What does German mean?

Some scholars say that "Germanus" (formerly written in Latin as "germanvs") derives from "germ", "to sow, to disseminate", "unfolding", with a conotation of spread but become and kept "relative" or "akin", this referring to the arrival of "barbarous" (but... accepted...) tribes to the borders of ancient Roman Empire or something alike. On the other hand, the word "hermanus" in Latin means "brother", and we learn that... ancient Germans constituted a kind of "political friendship" (the "Sacred Roman-German Empire") with ancient Romans. Germans do not use this word for themselves; they are "deutsch" (from "teutsch", from "teutonisch" or people of the Teutons, a mountain range).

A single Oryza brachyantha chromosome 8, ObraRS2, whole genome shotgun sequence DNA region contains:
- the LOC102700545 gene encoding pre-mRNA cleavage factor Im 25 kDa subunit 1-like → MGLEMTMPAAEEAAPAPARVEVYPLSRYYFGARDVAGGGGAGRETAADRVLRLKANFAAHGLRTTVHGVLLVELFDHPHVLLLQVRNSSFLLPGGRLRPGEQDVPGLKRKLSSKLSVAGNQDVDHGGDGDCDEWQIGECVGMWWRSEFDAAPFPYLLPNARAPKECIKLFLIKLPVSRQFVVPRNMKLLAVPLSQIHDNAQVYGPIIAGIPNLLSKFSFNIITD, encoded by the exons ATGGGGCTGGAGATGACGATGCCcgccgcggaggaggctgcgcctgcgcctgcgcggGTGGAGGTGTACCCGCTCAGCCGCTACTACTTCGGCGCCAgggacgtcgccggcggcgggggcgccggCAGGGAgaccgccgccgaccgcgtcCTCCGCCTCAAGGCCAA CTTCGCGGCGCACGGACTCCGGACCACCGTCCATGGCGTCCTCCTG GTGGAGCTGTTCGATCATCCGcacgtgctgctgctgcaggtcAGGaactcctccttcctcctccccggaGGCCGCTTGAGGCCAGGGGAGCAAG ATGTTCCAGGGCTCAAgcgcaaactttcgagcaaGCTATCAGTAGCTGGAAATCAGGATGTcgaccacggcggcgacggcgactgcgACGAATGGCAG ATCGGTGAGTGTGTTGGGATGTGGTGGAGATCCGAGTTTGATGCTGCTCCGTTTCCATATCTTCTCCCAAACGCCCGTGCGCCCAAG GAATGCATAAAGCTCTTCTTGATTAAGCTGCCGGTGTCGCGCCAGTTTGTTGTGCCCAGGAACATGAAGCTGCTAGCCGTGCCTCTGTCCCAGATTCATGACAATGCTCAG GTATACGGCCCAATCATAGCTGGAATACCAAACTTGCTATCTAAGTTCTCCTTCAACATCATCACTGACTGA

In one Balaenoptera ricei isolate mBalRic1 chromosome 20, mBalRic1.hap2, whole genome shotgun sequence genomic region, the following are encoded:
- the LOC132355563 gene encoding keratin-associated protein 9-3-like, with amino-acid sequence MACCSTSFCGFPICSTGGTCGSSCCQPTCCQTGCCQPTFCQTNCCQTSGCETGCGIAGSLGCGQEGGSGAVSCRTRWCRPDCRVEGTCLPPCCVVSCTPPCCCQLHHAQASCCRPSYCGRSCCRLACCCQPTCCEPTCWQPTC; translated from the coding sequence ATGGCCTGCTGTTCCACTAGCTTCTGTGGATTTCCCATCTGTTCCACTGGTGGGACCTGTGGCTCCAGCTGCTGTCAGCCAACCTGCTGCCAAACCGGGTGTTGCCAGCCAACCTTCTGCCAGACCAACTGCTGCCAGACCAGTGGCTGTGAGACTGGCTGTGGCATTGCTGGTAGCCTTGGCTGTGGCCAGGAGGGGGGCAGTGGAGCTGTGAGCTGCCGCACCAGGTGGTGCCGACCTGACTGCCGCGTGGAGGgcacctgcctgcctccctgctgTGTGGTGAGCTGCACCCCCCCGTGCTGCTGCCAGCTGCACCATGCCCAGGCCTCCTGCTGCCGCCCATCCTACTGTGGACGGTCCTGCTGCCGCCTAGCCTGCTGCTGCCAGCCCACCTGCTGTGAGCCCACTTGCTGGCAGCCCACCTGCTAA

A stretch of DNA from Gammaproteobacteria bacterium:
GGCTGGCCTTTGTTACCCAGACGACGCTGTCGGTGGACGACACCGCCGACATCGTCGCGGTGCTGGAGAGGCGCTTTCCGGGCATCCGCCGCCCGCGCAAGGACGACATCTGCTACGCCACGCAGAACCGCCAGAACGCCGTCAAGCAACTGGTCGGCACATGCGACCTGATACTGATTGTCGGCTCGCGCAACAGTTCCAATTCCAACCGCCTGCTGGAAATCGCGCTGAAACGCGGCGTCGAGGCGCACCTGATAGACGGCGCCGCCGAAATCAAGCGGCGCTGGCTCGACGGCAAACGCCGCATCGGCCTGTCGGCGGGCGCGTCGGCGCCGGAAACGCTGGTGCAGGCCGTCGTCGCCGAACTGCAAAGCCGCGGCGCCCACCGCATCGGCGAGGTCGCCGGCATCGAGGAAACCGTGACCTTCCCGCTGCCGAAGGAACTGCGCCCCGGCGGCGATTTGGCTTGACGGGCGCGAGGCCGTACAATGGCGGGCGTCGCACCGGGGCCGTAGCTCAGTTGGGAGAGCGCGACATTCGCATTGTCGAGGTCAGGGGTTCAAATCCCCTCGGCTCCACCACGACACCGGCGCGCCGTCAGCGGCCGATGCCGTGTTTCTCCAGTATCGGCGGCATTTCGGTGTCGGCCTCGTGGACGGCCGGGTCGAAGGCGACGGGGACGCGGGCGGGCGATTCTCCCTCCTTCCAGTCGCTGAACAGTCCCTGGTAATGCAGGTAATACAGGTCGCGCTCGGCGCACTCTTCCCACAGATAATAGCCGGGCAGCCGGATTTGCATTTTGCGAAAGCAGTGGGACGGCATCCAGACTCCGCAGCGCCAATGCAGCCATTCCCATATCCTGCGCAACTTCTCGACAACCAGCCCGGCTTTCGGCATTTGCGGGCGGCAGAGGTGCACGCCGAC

It is most likely derived from the Teutonic statesman Arminius, known as Herrman to the Germanic tribes of his origin, who laid the groundwork for the Roman-German relationship.